Chinese Wine pot from the Ming Dynasty

CHINESE
Wine pot (16th century)
porcelain
15.6 x 20.8 x 11.5 cm
National Gallery of Victoria, Melbourne
Bequest of Howard Spensley, 1939
4279-D3

You may have noticed the turquoise lotus wine pot on the side of the NGV Building lately. Senior Curator, Asian Art, Mae-Anna Pang talks to us about the Chinese Wine pot from the Ming Dynasty, 16th century.

 

I once asked a girl of ten years old if she noticed anything strange about the pot. She replied ‘where is the opening?’

 

The opening of the pot is actually on the bottom which is intriguing and shows the Chinese way of thinking. Unexpected, full of surprise, and beyond logical thinking. It seems no plug is necessary because there is a tube from the hole leading to compartments holding the liquid.

 

I truly believe that if we look at things with a pure mind, we gain insights.

 

We also have a similar vessel in the NGV Collection in the shape of a peach, a symbol of long life and a fruit that originated in Central Asia.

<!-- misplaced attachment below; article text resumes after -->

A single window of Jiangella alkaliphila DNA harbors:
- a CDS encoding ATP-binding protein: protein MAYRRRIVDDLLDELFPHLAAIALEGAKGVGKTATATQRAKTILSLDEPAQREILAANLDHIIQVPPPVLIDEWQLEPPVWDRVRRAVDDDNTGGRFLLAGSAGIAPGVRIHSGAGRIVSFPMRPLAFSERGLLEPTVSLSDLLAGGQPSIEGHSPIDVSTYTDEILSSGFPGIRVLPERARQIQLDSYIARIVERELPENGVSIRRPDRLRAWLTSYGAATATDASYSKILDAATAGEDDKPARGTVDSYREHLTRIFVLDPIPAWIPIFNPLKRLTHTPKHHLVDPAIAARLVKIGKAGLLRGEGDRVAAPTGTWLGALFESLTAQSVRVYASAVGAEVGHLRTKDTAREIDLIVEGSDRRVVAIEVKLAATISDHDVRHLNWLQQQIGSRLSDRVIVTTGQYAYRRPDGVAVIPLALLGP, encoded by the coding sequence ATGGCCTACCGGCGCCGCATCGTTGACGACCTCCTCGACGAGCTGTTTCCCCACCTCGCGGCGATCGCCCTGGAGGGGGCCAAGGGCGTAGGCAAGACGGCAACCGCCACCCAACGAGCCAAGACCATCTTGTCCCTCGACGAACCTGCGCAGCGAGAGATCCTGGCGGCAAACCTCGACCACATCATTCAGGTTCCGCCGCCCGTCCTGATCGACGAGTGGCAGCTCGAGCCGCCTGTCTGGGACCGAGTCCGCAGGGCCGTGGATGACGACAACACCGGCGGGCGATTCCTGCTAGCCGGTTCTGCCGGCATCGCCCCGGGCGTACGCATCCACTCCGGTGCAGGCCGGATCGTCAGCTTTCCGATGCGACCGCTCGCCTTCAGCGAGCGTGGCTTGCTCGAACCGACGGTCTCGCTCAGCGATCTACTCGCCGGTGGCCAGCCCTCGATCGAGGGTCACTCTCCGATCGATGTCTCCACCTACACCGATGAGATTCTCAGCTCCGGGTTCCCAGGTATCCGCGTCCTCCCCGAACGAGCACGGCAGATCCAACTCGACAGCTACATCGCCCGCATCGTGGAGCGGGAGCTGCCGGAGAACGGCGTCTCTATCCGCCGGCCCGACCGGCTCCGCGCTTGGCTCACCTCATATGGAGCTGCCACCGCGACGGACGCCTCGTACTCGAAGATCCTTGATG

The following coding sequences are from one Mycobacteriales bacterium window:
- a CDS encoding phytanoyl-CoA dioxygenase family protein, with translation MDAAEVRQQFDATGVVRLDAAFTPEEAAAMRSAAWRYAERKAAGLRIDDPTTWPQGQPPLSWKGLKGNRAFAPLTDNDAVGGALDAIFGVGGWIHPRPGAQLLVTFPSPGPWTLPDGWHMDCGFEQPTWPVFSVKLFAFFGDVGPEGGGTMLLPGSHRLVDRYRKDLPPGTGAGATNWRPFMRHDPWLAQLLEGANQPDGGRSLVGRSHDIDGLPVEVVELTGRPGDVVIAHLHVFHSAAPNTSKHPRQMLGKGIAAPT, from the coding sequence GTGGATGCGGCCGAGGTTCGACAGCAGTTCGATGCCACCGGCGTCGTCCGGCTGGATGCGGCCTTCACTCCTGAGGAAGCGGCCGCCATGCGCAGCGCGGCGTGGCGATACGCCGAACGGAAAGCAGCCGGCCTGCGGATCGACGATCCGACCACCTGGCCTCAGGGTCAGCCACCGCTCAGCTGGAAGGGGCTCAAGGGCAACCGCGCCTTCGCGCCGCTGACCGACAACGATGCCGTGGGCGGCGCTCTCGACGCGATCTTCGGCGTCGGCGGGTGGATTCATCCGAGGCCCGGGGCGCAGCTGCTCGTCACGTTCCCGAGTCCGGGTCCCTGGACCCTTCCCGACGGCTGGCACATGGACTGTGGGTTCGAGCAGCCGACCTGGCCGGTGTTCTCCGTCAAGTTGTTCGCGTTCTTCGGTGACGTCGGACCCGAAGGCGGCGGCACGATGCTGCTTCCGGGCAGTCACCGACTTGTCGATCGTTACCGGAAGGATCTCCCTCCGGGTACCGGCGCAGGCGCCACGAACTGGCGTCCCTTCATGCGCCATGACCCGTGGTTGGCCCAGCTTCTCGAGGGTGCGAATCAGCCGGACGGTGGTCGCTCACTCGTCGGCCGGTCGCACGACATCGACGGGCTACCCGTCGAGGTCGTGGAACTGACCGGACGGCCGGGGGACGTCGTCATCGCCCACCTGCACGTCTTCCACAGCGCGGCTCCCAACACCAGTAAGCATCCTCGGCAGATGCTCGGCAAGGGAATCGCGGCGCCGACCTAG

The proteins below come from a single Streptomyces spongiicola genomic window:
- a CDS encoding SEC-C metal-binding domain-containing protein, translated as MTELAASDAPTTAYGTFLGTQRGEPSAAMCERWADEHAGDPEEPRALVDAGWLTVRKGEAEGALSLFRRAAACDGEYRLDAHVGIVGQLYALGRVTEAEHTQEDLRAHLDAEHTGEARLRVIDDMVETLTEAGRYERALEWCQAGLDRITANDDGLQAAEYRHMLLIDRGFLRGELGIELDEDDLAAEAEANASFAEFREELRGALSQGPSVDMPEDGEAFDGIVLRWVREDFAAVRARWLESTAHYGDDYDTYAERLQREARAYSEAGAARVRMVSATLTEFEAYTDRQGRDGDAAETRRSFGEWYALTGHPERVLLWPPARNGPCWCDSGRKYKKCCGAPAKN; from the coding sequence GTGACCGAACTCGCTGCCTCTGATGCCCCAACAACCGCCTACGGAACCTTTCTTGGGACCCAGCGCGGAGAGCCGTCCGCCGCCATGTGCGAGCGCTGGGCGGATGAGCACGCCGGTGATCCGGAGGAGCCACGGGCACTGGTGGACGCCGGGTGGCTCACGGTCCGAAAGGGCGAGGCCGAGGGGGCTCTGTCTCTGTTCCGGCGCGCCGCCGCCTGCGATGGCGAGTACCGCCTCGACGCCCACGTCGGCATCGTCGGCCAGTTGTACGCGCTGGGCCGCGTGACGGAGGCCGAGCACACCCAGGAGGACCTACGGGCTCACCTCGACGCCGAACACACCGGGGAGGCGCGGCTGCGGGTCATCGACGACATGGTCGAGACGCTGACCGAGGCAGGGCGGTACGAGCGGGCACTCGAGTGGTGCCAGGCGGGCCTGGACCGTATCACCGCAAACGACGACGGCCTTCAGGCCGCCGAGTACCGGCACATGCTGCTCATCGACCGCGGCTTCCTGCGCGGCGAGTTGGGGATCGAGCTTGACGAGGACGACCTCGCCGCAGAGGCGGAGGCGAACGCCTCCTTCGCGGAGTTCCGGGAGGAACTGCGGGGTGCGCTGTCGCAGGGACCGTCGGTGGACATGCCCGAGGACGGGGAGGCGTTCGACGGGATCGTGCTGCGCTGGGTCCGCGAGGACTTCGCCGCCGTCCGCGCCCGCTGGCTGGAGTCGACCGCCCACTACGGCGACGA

The lotus, which blossoms in the summer, symbolises purity as the lotus emerges from the mud and remains pure.

 

Every part of the lotus is eaten; the lotus seeds in a lotus pod symbolise fertility or many sons.

 

We also eat the roots of the lotus and the leaves are dried and used to wrap sticky rice.

 

Moreover Buddhist statues sit on lotus thrones, as the lotus is also very popular in Indian and Buddhist art.

 

Next time you are going past NGV International, make sure you come in to the Asian Galleries and see the wine pot for yourself.

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